The olive tree is a sus­tain­able crop, which has a dimen­sion of social sus­tain­abil­ity, and forms the basis of the econ­omy of sev­eral coun­tries,” Lillo told Olive Oil Times. We are also work­ing on how to use the byprod­ucts gen­er­ated by the olive oil extrac­tion, and there­fore we pro­mote the use of resources and the cre­ation of con­struc­tive rela­tion­ships, toward a cir­cu­lar and green economy.”

In order to cre­ate a sus­tain­able cir­cu­lar econ­omy, the IOC needs buy in from all major olive grow­ing and oil pro­duc­ing nations, Ghedira said. It is this need for global coop­er­a­tion, which is why the orga­ni­za­tion is open to re-admit­ting pariah states, such as Syria.

The IOC is a tech­ni­cal orga­ni­za­tion, with no polit­i­cal over­tones,” Ghedira said. We think that all coun­tries that pro­duce and con­sume olive oil should be mem­bers of our orga­ni­za­tion. We need them and their farm­ers, just like they need us, because we can ben­e­fit from each other’s knowl­edge and hold an exchange of views.”

Syria should apply, as it is an impor­tant pro­ducer which pre­vi­ously pro­duced six per­cent of world out­put,” he added. They asked to join us, and, as we said in Argentina, they are wel­come. Yet, since they have left the IOC and have a finan­cial debt to the orga­ni­za­tion, we are dis­cussing how they can pay it, in order to present their dossier to the IOC.”

Ghedira also wel­comed the increased involve­ment of tra­di­tion­ally less active IOC mem­bers, such as Libya.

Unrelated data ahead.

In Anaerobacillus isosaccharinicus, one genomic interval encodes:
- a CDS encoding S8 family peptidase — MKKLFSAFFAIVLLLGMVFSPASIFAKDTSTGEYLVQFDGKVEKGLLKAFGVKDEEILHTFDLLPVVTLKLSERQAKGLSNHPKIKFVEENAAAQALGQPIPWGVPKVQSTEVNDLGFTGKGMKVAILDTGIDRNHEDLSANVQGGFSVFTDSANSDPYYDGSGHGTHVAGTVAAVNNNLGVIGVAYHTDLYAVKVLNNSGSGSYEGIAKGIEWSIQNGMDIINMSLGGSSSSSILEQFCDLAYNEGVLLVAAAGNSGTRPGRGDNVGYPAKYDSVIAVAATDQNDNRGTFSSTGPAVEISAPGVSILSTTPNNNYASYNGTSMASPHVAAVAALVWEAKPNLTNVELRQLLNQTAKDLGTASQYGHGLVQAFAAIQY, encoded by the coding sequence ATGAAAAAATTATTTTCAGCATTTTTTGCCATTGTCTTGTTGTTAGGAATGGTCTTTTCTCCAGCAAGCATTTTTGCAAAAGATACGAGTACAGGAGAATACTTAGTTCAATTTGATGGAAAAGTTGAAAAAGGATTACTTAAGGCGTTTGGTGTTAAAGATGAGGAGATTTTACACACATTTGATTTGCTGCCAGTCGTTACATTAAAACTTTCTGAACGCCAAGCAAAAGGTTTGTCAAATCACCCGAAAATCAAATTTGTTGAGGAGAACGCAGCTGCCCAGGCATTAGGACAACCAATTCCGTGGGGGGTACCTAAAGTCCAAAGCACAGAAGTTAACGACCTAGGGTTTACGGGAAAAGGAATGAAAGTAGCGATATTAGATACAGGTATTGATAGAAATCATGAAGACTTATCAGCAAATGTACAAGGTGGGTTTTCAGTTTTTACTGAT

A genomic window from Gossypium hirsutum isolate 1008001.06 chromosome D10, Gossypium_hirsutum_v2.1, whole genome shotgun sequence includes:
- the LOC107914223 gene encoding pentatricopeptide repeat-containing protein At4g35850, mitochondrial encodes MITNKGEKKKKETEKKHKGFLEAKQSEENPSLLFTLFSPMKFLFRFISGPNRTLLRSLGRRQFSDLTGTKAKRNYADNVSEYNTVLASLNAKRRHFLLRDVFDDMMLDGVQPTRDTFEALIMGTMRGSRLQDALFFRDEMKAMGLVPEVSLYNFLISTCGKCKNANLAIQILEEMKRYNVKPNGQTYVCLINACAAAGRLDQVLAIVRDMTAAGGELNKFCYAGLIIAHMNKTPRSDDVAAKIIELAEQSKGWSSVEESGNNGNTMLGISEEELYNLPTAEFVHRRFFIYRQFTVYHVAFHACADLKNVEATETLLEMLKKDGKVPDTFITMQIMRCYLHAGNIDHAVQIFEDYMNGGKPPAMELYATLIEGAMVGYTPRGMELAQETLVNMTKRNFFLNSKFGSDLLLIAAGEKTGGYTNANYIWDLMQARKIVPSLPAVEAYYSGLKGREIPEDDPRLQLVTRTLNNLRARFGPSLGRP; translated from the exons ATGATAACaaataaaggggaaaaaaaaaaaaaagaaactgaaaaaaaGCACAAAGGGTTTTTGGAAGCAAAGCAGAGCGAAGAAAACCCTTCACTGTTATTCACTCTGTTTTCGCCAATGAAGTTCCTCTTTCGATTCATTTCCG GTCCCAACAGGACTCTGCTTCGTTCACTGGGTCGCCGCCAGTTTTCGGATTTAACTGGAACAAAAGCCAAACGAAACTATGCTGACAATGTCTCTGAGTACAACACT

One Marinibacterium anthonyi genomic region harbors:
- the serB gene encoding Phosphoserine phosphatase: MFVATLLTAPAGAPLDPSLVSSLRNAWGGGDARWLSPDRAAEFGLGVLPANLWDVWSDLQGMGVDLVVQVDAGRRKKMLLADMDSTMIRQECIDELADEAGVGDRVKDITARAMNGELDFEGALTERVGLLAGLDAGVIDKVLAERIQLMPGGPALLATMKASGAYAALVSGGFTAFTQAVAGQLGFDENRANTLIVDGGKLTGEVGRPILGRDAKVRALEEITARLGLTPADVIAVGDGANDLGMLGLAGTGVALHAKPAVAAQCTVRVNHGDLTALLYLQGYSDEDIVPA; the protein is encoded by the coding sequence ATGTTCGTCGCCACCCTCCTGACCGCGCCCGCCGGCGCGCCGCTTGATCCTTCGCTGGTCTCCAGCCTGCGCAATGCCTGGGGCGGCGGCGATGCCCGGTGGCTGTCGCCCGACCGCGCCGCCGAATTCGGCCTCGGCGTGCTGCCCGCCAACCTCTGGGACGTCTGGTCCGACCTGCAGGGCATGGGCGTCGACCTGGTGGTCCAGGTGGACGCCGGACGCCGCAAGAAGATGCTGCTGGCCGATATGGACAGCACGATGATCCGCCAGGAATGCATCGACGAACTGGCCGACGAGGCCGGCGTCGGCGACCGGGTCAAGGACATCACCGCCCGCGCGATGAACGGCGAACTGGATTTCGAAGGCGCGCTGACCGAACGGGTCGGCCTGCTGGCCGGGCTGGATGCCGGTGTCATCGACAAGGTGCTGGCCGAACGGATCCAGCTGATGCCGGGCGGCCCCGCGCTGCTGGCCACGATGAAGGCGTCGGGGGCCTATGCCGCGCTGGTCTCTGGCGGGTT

Libya is a found­ing mem­ber of the IOC, and one of the first coun­tries to believe in this orga­ni­za­tion,” he said. Economic devel­op­ment is essen­tial for it in order to reach eco­nomic and, there­fore, over­all sta­bil­ity. For Libya, the olive sec­tor could be an impor­tant part of this ben­e­fi­cial process.”

Ghedira also pointed out that olives and olive oil have deep cul­tural roots in the North African nation and this cul­tural her­itage com­bined with improved olive oil pro­duc­tion and analy­sis tech­niques could help boost the country’s inter­na­tional olive oil profile.

As Libya asked us to become an active mem­ber, we sent experts on the ground, who explained that the key to the devel­op­ment of the olive oil sec­tor is the cre­ation of lab­o­ra­to­ries to ana­lyze the qual­ity of oils,” he said.

They have agreed and are work­ing on this in order to improve the qual­ity of their pro­duc­tion,” Ghedira added. I am glad about that, because I think that pro­duc­ing table olives and olive oil is not only a mat­ter of eco­nomic power but also a mat­ter of love, knowl­edge and field work.”